How co-ops have a financial and non-financial impact across the US

At the Co-operative Impact conference in Virginia, delegates were told co-ops ‘are the best kept secret – we need to be more vocal’

“Co-ops are the best kept secret,” according to the president and CEO of the National Cooperative Bank. “And we need to be more vocal.”

In an address to delegates at the Cooperative Impact Conference, Alexandria, Chuck Snyder made the call for co-ops to talk more about their impact in communities, as he unveiled the data behind the top 100 co-ops across the US.

The NCB research, released every October during National Co-op Month, shows the sector’s impact on the economy. In the latest analysis of financial reports (2016), the top 100 co-ops have revenues totalling $208bn, according to a report by the National Cooperative Bank (NCB).

During a discussion on co-op impact at the event, organised by sector body National Cooperative Business Association (NCBA CLUSA), Terry Barr, chair of the NCBA’s council of co-operative economists and senior director for knowledge exchange at CoBank, which serves US rural businesses, said it was important for co-ops to get their information out in an efficient manner.

Panel discussing the impact of co-ops at the NCBA conference in Alexandria
Panel discussing the impact of co-ops at the NCBA conference in Alexandria

Over 2,000 agricultural co-ops with 1.9 million members have a business volume of $212bn – and nine of the top 20 biggest co-ops by revenue are based in the sector.

Historically, agricultural co-ops have marketed up to one-third of total US agricultural commodities and marketed and accounted for more than a quarter of all input supplies purchased by farmers. The farm credit system also has assets totalling $320bn.

But, warned Mr Barr, co-ops struggle to explain their impact when they engage with Congress because there is a lack of data on rural areas, and statistics do not reflect the full impact of co-ops.

Related: National Cooperative Bank names top 100 co-ops in US

For instance, he said, farmer-owned co-ops in agriculture and finance generate jobs and infrastructure revenue throughout their supply chain.

He called for this to be addressed, adding: “It’s a big gap we would like to fill going forward.”

Non-financial benefit of co-ops

Jordan van Dijn, senior economist at the Credit Union National Association (CUNA) talked about at the non-financial benefits of credit unions, such as being member-owned, providing financial education for members and having fewer incentives to take risks. As a result of their democratic structure and focus on members’ needs, credit unions have lower delinquency rates and show more resilience during recessions, being able to maintain services while other banks tend to reduce lending and mortgages.

Mr Dijn described the direct, indirect and induced effects of credit unions on their members and their communities. They create jobs and enable members to use their earnings – which increases demand, household spending and investment in communities.

While the sector employs 300,000 people across the USA, a total of 883,000 jobs are indirectly related to the credit union economy, he said. Employees also earn a total revenue $93bn. Credit unions have an overall economic output of $192bn – greater than the GDP of 22 US states and 139 countries from across the world. Compared to other financial providers, credit unions offer lower interest rates on loans, fewer and lower fees, and higher saving yields.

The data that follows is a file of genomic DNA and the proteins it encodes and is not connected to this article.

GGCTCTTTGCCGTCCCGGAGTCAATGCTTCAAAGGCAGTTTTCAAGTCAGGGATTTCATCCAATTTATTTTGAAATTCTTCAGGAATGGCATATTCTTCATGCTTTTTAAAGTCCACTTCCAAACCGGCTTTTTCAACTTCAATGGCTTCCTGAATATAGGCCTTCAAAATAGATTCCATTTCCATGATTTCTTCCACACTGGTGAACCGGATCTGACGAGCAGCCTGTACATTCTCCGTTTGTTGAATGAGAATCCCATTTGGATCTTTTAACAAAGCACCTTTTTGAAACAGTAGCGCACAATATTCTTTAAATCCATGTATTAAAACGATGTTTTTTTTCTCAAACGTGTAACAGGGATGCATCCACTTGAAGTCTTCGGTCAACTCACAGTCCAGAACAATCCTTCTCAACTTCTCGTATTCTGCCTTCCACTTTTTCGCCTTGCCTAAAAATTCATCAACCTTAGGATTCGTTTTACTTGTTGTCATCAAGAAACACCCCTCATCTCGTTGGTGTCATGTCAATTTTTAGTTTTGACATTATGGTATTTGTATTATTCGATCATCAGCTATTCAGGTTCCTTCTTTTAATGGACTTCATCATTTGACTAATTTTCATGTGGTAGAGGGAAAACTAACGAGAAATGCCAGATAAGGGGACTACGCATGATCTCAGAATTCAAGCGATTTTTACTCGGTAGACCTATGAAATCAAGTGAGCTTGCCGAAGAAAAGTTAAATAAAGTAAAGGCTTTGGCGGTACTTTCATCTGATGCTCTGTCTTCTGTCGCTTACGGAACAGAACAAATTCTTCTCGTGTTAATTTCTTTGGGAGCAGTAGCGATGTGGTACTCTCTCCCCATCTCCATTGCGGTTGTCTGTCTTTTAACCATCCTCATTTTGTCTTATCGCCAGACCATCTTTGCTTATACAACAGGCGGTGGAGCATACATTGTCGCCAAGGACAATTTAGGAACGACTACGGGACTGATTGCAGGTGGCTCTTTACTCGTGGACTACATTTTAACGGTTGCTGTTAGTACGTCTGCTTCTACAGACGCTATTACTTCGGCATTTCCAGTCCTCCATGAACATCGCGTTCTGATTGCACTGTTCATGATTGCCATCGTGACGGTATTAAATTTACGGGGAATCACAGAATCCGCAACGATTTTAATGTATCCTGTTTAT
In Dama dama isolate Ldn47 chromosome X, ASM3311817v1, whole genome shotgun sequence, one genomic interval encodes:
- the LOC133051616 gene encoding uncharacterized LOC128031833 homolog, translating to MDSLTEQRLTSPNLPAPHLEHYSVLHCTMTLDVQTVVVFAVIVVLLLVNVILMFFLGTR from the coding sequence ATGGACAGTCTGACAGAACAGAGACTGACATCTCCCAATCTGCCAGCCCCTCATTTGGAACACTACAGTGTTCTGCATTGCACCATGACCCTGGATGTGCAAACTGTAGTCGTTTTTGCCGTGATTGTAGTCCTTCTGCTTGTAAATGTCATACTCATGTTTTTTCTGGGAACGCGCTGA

Worker co-ops are also making a difference to people’s lives. Melissa Hoover, founding executive director of the Democracy at Work Institute, told delegates how worker co-ops generated 1,200 jobs in the low wage economy.

Her think-and-do-tank aims to expand worker co-operatives as a strategy to address economic and racial inequality. In New York, it is funding access to jobs through co-ops, with four other initiatives taking place outside the city. Two federal bills on employee ownership are also in the works. The institute is hoping to use the favourable momentum around worker co-ops and learn from examples in Mondragon or Emilia Romagna.

Russell Tucker, chief economist at the National Rural Electric Cooperative Association (NRECA), said electric co-ops looked at the importance of electricity for the rural areas served by electric co-ops.

“It’s important to have affordable electricity. Electric co-ops invest more than the rest of the industry,” he said.

In terms of consumer satisfaction, co-op utilities outperform the rest of the industry. They have a total revenue of $45bn, and distribute $5.5bn in wages, via 70,000 jobs. They invest $13bn in generation and distribution annually.

Dr Sonja Novkovic from St Mary’s University, Halifax, Nova Scotia, co-wrote an article examining the social impact of co-ops, featured in the NCBA’s Co-operative Business Journal. She argues the social and economic dimension of co-ops cannot be separated, and her article points to the positive impact of co-operatives in terms of risk reduction, enhanced social capital and the ability to internalise the externalities produced by market failures.

The lack of statistics on co-ops at a federal level is a challenge when it comes to showing the impact of co-ops, the session heard. In May, the Office of Management and Budget approved the main 2017 Economic Census package, which includes a question identifying co-operative businesses. NCBA welcomed the move, which will see co-ops back on the census after 20 years of absence.

“It is critical to pull together the sector and look at the impact, how many jobs are created, what’s the revenue distributed back to farmers, what are credit unions doing to provide low-cost accounts and services, how are purchasing co-ops enabling family businesses to stay in business,” said Judy Ziewacz, president and chief executive of NCBA.